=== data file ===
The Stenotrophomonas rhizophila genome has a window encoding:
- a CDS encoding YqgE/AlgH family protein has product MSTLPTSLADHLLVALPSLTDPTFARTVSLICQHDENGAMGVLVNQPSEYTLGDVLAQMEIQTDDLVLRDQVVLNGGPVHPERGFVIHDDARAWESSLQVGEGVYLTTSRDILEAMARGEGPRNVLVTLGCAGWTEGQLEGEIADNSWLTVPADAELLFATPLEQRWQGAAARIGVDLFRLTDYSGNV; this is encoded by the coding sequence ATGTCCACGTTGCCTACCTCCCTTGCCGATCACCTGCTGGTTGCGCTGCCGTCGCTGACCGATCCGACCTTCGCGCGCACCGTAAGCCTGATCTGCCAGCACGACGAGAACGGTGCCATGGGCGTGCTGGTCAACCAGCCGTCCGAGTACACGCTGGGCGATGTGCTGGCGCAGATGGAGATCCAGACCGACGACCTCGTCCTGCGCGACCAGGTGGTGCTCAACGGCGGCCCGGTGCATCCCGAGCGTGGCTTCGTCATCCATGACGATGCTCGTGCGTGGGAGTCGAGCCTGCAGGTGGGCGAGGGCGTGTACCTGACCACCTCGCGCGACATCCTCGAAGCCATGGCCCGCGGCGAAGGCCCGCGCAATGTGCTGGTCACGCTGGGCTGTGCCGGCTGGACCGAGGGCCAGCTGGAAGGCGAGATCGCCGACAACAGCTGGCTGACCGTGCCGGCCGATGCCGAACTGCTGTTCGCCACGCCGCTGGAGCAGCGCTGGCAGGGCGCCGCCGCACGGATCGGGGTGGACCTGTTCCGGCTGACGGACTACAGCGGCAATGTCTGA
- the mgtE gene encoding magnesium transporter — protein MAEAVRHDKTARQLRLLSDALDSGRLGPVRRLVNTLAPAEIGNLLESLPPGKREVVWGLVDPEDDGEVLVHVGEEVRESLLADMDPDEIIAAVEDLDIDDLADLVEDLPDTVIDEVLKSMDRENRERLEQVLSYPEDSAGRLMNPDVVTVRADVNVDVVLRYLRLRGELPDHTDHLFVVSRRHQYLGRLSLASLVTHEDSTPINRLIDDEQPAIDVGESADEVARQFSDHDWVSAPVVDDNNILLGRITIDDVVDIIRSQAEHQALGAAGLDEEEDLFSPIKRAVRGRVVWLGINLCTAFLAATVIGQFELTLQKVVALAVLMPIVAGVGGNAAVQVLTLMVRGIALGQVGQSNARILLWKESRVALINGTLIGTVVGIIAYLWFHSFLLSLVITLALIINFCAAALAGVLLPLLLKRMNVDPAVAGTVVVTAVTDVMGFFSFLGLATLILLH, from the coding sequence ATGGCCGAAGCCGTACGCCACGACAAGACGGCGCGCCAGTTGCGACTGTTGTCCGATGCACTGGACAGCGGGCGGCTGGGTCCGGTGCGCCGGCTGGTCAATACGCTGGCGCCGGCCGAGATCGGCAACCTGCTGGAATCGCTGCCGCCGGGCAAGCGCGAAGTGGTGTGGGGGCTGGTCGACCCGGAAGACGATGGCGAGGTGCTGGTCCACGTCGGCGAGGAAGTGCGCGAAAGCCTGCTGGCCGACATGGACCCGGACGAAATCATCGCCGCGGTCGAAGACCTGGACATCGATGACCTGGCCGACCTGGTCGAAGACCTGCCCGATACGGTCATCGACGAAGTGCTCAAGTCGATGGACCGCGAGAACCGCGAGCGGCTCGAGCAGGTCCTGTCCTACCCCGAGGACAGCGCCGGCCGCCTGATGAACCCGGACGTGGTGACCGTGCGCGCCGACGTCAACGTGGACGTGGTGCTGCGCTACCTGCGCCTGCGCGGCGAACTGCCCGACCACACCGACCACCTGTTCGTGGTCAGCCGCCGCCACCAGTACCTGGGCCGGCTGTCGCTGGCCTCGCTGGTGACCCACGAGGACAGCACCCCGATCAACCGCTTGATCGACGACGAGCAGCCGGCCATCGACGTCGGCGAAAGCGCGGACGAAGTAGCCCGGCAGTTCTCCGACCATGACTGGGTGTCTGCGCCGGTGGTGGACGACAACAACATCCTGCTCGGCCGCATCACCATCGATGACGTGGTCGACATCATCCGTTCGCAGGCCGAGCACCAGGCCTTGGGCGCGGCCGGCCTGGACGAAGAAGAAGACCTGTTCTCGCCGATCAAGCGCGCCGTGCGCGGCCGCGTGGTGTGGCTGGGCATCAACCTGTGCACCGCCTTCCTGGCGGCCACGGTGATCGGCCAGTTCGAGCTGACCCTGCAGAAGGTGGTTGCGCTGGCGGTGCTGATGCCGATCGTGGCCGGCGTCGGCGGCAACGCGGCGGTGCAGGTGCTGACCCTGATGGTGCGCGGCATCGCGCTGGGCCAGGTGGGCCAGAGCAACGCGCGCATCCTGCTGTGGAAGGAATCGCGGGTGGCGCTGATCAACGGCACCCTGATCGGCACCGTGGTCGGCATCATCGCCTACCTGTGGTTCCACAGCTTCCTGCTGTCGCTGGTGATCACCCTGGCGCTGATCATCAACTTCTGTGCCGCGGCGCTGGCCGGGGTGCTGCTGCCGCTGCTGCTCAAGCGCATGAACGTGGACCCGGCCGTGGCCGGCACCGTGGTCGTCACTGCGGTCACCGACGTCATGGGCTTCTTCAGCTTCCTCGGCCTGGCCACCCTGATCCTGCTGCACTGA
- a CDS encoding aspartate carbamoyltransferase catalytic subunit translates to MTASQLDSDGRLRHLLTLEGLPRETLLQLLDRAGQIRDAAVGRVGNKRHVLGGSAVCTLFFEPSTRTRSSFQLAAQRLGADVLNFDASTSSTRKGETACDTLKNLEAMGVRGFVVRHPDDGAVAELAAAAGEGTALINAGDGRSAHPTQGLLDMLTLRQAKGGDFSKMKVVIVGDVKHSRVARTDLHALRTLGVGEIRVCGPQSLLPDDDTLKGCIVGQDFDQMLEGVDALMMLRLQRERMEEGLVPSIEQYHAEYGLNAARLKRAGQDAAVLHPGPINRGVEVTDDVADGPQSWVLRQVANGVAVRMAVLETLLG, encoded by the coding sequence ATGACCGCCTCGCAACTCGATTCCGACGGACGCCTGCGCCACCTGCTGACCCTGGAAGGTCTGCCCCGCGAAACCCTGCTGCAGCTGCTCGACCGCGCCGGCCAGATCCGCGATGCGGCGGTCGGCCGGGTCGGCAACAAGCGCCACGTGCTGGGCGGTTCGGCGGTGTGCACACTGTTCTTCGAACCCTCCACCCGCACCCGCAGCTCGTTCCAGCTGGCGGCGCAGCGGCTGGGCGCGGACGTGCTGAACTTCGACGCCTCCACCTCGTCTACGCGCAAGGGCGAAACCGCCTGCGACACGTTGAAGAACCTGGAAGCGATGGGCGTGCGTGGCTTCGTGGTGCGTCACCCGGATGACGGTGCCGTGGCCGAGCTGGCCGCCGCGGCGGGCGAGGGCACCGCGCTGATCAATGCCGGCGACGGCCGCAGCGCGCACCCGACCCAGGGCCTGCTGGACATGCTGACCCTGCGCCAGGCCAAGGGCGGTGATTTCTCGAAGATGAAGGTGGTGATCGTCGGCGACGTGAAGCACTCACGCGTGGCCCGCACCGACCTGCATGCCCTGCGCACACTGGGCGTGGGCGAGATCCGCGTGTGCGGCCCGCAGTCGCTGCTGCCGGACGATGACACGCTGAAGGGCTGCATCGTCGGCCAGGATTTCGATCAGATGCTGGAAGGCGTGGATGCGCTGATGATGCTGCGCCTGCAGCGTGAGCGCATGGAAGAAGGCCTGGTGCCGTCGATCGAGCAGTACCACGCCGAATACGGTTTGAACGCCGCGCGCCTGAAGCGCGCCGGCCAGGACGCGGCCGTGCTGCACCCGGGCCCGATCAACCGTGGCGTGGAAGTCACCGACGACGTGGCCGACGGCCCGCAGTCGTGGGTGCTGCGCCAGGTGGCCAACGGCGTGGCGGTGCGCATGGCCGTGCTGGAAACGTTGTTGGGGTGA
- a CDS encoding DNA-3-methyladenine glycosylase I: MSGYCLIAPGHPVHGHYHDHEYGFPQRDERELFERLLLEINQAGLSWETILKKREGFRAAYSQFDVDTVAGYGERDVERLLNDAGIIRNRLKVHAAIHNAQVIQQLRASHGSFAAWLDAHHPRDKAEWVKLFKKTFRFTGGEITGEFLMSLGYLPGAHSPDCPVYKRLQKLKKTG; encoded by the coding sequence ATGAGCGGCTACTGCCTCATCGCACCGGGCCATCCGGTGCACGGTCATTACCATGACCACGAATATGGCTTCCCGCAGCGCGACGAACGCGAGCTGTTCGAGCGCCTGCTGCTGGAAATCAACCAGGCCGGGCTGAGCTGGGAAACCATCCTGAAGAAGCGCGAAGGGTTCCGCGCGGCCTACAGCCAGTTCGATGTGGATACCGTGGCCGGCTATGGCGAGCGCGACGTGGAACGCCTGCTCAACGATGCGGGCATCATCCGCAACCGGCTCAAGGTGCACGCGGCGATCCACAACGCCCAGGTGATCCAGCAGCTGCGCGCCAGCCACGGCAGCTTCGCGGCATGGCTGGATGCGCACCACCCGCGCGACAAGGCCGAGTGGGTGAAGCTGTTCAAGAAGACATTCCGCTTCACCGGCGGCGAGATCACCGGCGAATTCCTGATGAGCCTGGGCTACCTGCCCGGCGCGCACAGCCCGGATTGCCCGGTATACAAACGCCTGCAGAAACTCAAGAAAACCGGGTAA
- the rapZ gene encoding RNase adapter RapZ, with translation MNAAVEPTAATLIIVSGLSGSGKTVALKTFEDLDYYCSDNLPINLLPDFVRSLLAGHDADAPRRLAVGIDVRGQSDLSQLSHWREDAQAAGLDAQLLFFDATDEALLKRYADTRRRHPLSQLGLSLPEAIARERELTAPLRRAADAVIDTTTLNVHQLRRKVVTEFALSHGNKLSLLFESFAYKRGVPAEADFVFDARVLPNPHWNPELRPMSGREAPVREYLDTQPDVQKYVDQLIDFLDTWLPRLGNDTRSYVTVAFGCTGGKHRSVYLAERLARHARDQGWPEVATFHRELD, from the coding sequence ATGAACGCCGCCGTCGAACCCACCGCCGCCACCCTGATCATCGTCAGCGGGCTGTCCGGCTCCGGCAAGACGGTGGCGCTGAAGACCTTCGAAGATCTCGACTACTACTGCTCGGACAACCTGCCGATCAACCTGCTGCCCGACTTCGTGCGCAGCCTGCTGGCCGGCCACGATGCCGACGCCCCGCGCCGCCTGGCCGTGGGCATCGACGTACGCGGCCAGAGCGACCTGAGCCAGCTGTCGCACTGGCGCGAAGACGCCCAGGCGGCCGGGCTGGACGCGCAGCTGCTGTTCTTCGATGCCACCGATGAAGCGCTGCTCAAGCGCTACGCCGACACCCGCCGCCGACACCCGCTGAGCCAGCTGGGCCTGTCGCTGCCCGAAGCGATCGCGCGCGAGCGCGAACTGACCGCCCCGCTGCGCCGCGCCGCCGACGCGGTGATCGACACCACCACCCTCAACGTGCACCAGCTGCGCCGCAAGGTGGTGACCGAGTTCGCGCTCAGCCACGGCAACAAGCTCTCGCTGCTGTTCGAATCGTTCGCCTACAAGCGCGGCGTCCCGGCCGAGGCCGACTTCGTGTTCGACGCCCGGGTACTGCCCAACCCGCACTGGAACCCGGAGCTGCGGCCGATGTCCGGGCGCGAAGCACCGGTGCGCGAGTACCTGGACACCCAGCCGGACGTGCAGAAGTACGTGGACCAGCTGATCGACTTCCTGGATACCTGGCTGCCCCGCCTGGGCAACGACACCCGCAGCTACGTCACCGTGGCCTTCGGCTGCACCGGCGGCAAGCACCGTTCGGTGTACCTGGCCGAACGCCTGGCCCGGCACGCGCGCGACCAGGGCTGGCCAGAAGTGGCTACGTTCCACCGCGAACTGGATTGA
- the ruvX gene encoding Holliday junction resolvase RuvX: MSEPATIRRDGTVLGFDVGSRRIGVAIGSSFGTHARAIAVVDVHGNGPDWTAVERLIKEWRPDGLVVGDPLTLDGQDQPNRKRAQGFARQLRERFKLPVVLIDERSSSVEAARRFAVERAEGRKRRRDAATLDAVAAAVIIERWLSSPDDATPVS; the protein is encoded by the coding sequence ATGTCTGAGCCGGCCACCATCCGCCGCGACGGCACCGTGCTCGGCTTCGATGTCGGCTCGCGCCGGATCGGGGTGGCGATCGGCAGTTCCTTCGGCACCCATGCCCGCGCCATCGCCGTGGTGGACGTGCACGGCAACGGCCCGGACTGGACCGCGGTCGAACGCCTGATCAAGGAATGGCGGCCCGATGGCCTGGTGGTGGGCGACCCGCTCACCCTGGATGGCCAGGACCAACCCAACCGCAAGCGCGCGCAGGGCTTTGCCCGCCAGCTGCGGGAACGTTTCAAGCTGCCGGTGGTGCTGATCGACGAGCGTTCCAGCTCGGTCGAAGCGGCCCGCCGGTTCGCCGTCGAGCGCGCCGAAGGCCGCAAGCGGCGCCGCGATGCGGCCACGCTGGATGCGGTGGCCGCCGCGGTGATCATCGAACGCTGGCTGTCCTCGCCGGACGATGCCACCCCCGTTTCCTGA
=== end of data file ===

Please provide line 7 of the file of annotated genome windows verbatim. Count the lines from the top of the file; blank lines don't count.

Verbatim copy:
- the ruvX gene encoding Holliday junction resolvase RuvX: MSEPATIRRDGTVLGFDVGSRRIGVAIGSSFGTHARAIAVVDVHGNGPDWTAVERLIKEWRPDGLVVGDPLTLDGQDQPNRKRAQGFARQLRERFKLPVVLIDERSSSVEAARRFAVERAEGRKRRRDAATLDAVAAAVIIERWLSSPDDATPVS; the protein is encoded by the coding sequence ATGTCTGAGCCGGCCACCATCCGCCGCGACGGCACCGTGCTCGGCTTCGATGTCGGCTCGCGCCGGATCGGGGTGGCGATCGGCAGTTCCTTCGGCACCCATGCCCGCGCCATCGCCGTGGTGGACGTGCACGGCAACGGCCCGGACTGGACCGCGGTCGAACGCCTGATCAAGGAATGGCGGCCCGATGGCCTGGTGGTGGGCGACCCGCTCACCCTGGATGGCCAGGACCAACCCAACCGCAAGCGCGCGCAGGGCTTTGCCCGCCAGCTGCGGGAACGTTTCAAGCTGCCGGTGGTGCTGATCGACGAGCGTTCCAGCTCGGTCGAAGCGGCCCGCCGGTTCGCCGTCGAGCGCGCCGAAGGCCGCAAGCGGCGCCGCGATGCGGCCACGCTGGATGCGGTGGCCGCCGCGGTGATCATCGAACGCTGGCTGTCCTCGCCGGACGATGCCACCCCCGTTTCCTGA